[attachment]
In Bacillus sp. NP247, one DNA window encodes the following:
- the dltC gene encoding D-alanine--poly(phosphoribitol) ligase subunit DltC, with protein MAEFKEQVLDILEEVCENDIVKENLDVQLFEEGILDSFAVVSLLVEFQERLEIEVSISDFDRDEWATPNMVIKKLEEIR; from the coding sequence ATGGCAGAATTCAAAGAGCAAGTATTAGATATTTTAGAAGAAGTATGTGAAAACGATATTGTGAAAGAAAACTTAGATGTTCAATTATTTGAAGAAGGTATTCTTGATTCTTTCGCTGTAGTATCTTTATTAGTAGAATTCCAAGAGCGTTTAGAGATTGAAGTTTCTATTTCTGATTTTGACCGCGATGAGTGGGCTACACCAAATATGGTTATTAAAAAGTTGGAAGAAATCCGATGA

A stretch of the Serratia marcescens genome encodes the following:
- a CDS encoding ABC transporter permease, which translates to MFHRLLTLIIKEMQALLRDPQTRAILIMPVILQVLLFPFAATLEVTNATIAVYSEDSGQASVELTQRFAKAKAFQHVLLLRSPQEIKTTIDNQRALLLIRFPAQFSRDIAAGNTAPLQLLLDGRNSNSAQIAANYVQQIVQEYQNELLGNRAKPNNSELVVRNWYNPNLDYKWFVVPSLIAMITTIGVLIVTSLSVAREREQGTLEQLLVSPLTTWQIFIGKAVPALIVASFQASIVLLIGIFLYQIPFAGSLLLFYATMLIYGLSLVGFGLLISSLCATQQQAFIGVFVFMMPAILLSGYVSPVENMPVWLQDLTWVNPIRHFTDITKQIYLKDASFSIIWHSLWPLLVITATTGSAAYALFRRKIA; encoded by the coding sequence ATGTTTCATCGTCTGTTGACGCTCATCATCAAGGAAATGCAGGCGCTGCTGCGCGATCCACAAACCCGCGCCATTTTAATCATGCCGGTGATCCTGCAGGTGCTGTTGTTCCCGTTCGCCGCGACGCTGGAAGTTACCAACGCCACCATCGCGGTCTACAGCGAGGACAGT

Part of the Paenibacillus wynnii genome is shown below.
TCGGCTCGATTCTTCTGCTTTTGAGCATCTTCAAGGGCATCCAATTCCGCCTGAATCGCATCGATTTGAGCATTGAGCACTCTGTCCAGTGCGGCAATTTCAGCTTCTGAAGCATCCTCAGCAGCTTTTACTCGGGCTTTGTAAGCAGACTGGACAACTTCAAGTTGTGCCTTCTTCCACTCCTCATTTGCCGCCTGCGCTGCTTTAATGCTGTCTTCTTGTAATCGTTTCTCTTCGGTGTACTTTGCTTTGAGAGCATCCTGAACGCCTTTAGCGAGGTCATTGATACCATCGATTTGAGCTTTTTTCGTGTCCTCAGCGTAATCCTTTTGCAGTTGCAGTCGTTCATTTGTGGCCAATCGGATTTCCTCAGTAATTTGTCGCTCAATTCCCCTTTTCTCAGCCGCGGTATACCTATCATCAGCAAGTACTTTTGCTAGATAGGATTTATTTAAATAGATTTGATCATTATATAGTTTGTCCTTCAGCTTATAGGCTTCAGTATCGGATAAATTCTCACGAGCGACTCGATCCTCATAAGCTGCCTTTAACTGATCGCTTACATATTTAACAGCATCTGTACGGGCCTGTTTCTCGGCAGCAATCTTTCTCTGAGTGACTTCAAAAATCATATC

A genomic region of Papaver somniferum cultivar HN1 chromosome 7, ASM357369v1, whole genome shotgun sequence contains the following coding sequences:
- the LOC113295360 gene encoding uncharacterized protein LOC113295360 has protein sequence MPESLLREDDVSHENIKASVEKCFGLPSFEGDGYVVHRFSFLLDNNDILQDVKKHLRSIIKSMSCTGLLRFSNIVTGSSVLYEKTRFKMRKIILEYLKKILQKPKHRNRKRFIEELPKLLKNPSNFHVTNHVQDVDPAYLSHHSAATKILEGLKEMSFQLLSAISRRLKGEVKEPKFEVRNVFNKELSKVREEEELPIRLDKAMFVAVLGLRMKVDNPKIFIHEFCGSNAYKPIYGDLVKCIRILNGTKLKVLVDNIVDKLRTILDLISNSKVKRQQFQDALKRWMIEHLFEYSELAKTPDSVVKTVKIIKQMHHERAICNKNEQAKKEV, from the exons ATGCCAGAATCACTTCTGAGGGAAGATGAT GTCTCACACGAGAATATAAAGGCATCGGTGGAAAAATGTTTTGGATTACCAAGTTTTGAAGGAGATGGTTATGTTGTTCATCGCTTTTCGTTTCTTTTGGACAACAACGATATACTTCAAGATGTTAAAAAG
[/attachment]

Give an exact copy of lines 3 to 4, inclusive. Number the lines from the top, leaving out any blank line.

A stretch of the Serratia marcescens genome encodes the following:
- a CDS encoding ABC transporter permease, which translates to MFHRLLTLIIKEMQALLRDPQTRAILIMPVILQVLLFPFAATLEVTNATIAVYSEDSGQASVELTQRFAKAKAFQHVLLLRSPQEIKTTIDNQRALLLIRFPAQFSRDIAAGNTAPLQLLLDGRNSNSAQIAANYVQQIVQEYQNELLGNRAKPNNSELVVRNWYNPNLDYKWFVVPSLIAMITTIGVLIVTSLSVAREREQGTLEQLLVSPLTTWQIFIGKAVPALIVASFQASIVLLIGIFLYQIPFAGSLLLFYATMLIYGLSLVGFGLLISSLCATQQQAFIGVFVFMMPAILLSGYVSPVENMPVWLQDLTWVNPIRHFTDITKQIYLKDASFSIIWHSLWPLLVITATTGSAAYALFRRKIA; encoded by the coding sequence ATGTTTCATCGTCTGTTGACGCTCATCATCAAGGAAATGCAGGCGCTGCTGCGCGATCCACAAACCCGCGCCATTTTAATCATGCCGGTGATCCTGCAGGTGCTGTTGTTCCCGTTCGCCGCGACGCTGGAAGTTACCAACGCCACCATCGCGGTCTACAGCGAGGACAGT